Unemployment Part 2 - How to Save Yourself

Mandatory warning that I’ve used this system for exactly 3 days:

And secondary mandatory warning that nearly all advice is bad.

In Part I, I proposed a short list of solutions to working independently after quitting your job. Here’s the long version with details fleshed out.

Accept that you max out at 4 hours a day, and make sure you actually hit it every day.
The major caveat here is that it is incredibly difficult to consistently work 4 hours a day. Nearly no one can pull this off, and even people with stressful full time jobs are often just faking it by spending 8 hours on Slack and in meetings.

So while 4 hours a day sounds downright leisurely, you can’t get tricked into complacency.

If 20 hours a week sounds like easy mode, the easiest way to become dramatically more productive is not to “hustle harder”, but to add weekends. This puts your total weekly hours at 28, a 40% increase over only working weekdays, but still keeps you at 30% under a normal 40 hour workweek.

Also note that you’re still “on” the remaining 140 hours a week. That time is for making sure you’re healthy and energetic enough to do 4 hours work very consistently. Most people don’t actually know how to relax, just how to “blow off steam”. If you go out to a bar after work, you don’t feel more motivated the next day, you just feel more able to handle another 8 hours in an office.

Find sources of lasting intrinsic motivation that aren’t based around feelings of inadequacy.
If you’re a smart person, you’ve spent your whole life winning competitions, getting praise from authority figures, checking boxes and gaining prestige.

Understand that there is no difference between a superiority and inferiority complex. The feeling of being great just means you value your ego, and will fear losing it even more.

I don’t have any concrete advice here, other than to take it seriously, give it time, and hope that after years of education and employment you still have any genuine interests remaining.

Measure yourself by what you’ve done, not how many hours you’ve put it
This is a bit misleading. If you’re working independently, you likely won’t have any “accomplishments” in a conventional sense for many months.

The real advice is Scott Adams’, which is to follow a system instead of a goal. If you want to learn a new language, don’t try to measure progress towards fluency, just set up a simple system (study flash cards 1 hour a day, watch 30 minutes of content, write 10 sentences in your journal using the new words you learned) and measure progress by how consistently you’re able to follow the system.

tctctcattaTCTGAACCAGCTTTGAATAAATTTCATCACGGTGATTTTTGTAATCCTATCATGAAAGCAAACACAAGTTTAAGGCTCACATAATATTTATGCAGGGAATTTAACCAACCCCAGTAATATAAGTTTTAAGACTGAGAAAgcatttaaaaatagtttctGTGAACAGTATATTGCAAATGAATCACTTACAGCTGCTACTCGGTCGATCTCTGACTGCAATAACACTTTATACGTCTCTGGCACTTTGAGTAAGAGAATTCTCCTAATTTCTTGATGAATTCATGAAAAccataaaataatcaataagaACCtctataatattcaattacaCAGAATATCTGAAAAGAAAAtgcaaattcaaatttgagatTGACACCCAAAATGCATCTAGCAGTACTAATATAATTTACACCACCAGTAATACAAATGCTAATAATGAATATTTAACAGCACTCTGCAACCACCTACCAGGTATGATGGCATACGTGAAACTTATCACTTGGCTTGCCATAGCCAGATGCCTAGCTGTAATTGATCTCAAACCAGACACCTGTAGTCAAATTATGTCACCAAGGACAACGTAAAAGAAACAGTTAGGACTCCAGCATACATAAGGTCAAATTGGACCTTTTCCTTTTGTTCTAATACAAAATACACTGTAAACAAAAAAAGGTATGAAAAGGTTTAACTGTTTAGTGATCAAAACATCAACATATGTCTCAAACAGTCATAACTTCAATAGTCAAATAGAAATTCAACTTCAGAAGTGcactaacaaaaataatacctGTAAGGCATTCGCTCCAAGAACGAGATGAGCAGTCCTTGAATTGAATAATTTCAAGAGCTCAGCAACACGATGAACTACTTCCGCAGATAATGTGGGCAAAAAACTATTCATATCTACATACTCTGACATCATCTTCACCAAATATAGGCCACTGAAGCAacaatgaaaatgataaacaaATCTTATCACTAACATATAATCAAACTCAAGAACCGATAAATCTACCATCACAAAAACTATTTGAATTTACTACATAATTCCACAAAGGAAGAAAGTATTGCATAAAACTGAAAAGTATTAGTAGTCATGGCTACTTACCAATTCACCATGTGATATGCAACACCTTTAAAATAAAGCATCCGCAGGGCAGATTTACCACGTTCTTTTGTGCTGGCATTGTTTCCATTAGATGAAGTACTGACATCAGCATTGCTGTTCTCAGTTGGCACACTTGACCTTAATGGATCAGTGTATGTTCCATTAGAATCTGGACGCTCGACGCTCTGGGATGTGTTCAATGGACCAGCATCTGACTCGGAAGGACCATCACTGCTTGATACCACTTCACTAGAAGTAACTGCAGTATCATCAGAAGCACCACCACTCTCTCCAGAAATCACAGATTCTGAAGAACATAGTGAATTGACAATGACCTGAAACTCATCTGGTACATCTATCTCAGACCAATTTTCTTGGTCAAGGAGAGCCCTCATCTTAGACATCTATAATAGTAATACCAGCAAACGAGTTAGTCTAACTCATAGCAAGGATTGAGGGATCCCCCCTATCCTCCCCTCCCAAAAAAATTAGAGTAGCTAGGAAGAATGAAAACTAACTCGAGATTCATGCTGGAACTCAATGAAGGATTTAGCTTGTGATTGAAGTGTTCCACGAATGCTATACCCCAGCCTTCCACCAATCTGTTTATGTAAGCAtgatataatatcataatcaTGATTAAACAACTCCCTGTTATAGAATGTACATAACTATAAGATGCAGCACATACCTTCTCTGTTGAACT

A month in, you can see how the system is going and try to establish progress on external goals, but that can’t be the first step. Day to day, progress is never going to be linear, so winning has to be about behaving the right way, not achieving the right results.

If you’re like me and love abstraction, not hyper-optimizing the system at every opportunity feels incredibly wasteful. But the truth is for most pursuits, a very simple system will get you 80% of the way there, and much much further than an optimal system poorly followed.

More deeply, goals and systems are two parts of the same coin, and you can’t fully design the system without spending time engaged in practice. You might discover after a month that you derive way more joy from conversation than from writing, and decide to shift your language learning focus, but that insight won’t happen from taking the bird’s eye view.

Enjoy your newfound freedom, but in ways that don’t directly compete with your real aims.
I banned myself from video games throughout my last job, which means that as soon as I quit, I binged everything I had been denying myself.

Some hobbies just feel all-consuming like this. If I get deeply involved in a TV show or game, I basically just have to give up on the entire week and try to get work done later.

In other cases, the activity might not be time consuming, but will still impede efforts elsewhere. The most obvious examples are drinking, sleep deprivation, and having a poor diet. You can stop taking shots at midnight, but still feel horrible at noon the next day.

The only thing I’ve found effective for quitting addictive habits is binging to the point of self-hatred. I will stay up all night playing video games, and then hate myself enough to stop for the next 3 months. This might not sound particularly healthy, but outside of alcohol, I don’t actually think it’s a serious harm.

Create psychological distance by choosing a particular time and place to work, if necessary, inform everyone you live with of your “official work hours”.
This is fairly straightforward. The only caveat is that it might be embarrassing to tell your parents or housemates that you’re “writing a blog on the internet” or “doing independent research” or “starting a startup” and can’t be interrupted.

I’m even more embarrassed to write about this publicly, but I literally solved this problem by becoming nocturnal, and doing all my writing after my housemates have gone to bed.

Conclusion.
This isn’t meant to be generic productivity advice. I’ve read so much of those posts, and gotten basically no value from them. This won’t solve all your problems, but hopefully it will at least make you feel less alone if you’re struggling with similar issues, or give you a jumping off point to figure out your own system.

Ranked Choice Voting is Arbitrarily Bad